The Law and Finance account of the ubiquity of controlling shareholders in developing markets is based on conditions in the capital market: poor shareholder protection law prevents controlling shareholders from parting with control out of fear of exploitation by a new controlling shareholder who acquires a controlling position in the market. This explanation, however, does not address why we observe any minority shareholders in such markets, or why controlling shareholders in developing markets are most often family-based. This paper looks at the impact of bad law on shareholder distribution in a very different way. Developing countries typically provide not only poor minority protection, but poor commercial law generally. Specifically, the paper considers the impact on the distribution of shareholders of conditions in the product market, where the driving legal influence is the quality of commercial law that supports the corporation's actual business activities, and where the presence of a controlling family shareholder may help support reputation-based trading in a bad commercial law environment.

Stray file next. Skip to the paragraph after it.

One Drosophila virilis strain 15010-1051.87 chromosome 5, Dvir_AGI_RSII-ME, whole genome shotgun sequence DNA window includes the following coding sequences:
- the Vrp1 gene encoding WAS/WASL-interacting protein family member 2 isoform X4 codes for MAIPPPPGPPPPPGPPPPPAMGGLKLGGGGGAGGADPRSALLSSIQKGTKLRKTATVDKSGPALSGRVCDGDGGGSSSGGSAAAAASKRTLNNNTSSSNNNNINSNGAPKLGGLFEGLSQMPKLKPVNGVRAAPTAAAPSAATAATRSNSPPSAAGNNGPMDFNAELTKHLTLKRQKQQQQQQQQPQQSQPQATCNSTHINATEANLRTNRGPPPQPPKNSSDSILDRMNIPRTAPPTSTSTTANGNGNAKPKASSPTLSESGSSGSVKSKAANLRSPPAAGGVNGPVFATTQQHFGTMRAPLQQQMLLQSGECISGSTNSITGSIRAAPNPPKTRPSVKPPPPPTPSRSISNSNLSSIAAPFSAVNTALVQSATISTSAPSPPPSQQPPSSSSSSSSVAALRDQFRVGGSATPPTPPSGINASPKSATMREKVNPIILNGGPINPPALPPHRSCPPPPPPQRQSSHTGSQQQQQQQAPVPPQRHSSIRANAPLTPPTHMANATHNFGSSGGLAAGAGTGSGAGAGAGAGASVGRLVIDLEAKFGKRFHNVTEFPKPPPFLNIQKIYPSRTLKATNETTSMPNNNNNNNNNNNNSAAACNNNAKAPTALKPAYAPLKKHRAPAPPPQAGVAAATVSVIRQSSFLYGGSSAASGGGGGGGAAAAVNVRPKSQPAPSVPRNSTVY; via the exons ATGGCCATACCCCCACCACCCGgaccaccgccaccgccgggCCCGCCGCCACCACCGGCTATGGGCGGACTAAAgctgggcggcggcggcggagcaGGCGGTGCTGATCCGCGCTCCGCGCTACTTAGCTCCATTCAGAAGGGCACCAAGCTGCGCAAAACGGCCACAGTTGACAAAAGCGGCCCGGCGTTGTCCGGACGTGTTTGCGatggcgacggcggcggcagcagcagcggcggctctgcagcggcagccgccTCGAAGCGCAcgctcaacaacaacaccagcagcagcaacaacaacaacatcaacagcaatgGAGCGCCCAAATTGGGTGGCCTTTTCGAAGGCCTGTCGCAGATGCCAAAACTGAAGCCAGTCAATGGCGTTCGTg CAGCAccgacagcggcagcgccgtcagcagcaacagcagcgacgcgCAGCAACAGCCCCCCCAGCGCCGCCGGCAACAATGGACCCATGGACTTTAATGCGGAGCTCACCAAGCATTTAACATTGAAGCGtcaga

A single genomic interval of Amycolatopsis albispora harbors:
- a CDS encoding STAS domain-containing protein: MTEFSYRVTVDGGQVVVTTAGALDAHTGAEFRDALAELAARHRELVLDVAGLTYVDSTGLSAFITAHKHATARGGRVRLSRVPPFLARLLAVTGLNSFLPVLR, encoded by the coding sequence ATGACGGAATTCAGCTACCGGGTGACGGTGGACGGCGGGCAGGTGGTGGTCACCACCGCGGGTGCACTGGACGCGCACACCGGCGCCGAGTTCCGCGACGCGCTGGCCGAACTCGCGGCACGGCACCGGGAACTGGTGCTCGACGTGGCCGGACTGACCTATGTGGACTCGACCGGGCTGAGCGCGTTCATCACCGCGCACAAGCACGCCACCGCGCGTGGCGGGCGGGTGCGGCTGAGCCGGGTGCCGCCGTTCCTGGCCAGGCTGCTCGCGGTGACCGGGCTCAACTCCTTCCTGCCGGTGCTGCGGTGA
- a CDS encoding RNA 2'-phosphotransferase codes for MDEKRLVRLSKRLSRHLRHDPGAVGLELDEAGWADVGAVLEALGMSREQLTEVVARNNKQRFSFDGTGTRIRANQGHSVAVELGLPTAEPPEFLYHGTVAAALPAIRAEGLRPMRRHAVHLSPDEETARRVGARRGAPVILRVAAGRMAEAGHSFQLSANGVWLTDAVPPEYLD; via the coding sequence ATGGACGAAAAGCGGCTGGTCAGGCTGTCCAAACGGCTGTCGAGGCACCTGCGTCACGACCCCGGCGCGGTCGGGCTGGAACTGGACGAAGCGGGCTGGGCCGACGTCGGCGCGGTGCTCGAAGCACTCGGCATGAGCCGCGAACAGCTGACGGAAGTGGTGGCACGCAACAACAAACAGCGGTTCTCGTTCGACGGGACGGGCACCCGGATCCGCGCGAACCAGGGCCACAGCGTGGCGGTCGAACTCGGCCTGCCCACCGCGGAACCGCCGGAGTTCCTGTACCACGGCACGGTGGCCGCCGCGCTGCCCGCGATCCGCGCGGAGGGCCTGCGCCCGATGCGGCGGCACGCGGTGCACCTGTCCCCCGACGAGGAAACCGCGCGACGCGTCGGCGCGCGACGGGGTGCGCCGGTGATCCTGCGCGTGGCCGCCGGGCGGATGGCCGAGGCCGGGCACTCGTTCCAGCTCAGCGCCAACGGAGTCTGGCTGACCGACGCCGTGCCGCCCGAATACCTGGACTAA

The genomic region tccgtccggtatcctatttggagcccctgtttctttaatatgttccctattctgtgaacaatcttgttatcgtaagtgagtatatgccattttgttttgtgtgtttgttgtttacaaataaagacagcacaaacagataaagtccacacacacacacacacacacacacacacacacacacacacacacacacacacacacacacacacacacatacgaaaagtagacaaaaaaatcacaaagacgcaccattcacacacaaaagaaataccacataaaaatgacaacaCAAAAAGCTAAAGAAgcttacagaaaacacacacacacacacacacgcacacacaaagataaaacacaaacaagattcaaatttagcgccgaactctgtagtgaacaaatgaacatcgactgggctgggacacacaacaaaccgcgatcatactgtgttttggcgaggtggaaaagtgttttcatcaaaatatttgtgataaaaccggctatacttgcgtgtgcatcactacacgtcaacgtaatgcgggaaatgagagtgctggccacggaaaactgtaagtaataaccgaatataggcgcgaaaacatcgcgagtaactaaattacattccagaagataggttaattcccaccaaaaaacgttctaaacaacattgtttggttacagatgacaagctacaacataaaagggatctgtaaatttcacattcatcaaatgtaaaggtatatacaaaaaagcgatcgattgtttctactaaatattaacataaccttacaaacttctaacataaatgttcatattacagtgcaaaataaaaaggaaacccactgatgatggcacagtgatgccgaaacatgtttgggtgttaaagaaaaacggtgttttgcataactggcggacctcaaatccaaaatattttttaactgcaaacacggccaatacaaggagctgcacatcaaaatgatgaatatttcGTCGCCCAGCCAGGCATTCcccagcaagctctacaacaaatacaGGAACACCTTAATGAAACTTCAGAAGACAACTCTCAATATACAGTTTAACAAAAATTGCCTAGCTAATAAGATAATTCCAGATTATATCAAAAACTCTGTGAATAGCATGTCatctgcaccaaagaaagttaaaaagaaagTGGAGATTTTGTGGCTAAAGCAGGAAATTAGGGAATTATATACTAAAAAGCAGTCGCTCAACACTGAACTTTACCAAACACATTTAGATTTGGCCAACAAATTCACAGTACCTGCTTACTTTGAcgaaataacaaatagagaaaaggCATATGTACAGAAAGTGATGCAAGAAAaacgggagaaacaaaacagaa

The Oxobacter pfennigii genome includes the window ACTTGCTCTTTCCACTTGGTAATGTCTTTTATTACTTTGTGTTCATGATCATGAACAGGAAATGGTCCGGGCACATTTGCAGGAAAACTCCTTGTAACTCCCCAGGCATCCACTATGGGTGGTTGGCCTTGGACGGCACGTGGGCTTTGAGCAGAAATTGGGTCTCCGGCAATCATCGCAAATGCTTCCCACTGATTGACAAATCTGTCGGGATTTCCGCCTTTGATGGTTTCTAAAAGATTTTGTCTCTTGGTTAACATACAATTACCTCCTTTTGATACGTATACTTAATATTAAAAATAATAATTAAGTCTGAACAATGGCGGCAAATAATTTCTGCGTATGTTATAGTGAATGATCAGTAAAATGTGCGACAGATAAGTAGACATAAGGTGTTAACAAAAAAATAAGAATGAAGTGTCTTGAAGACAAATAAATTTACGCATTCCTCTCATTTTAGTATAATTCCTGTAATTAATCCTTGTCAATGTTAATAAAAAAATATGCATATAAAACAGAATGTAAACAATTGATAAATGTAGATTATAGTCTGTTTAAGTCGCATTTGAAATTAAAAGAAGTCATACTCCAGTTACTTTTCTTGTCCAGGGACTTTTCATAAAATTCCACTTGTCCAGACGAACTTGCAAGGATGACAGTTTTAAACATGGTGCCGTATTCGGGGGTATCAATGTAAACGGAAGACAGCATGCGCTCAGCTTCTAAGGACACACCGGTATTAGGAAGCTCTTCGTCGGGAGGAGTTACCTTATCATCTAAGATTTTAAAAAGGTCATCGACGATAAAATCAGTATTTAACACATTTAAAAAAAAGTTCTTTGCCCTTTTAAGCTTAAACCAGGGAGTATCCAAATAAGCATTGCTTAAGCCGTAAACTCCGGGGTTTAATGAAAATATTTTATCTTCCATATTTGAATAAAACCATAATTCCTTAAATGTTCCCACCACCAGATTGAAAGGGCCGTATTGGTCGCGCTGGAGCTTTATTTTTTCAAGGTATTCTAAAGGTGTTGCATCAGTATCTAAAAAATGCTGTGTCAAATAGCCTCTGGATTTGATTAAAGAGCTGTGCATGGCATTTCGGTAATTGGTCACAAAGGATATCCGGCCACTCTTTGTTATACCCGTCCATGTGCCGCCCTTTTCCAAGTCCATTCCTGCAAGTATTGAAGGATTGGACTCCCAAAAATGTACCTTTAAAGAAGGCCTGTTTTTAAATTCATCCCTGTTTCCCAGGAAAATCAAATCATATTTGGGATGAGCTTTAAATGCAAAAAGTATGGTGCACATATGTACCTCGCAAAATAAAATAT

Banking and Finance Law | Business Organizations Law | Law | Law and Economics
Center for Law and Economic Studies
Center for Contract and Economic Organization
Ronald J. Gilson,
Controlling Family Shareholders in Developing Countries: Anchoring Relational Exchange,
Stanford Law Review, Vol. 60, p. 633, 2007; European Corporate Governance Institute (ECGI) Law Working Paper No. 79/2007; Stanford Law & Economics Olin Working Paper No. 333; Rock Center for Corporate Governance at Stanford University Working Paper No. 10; Columbia Law & Economics Working Paper No. 311
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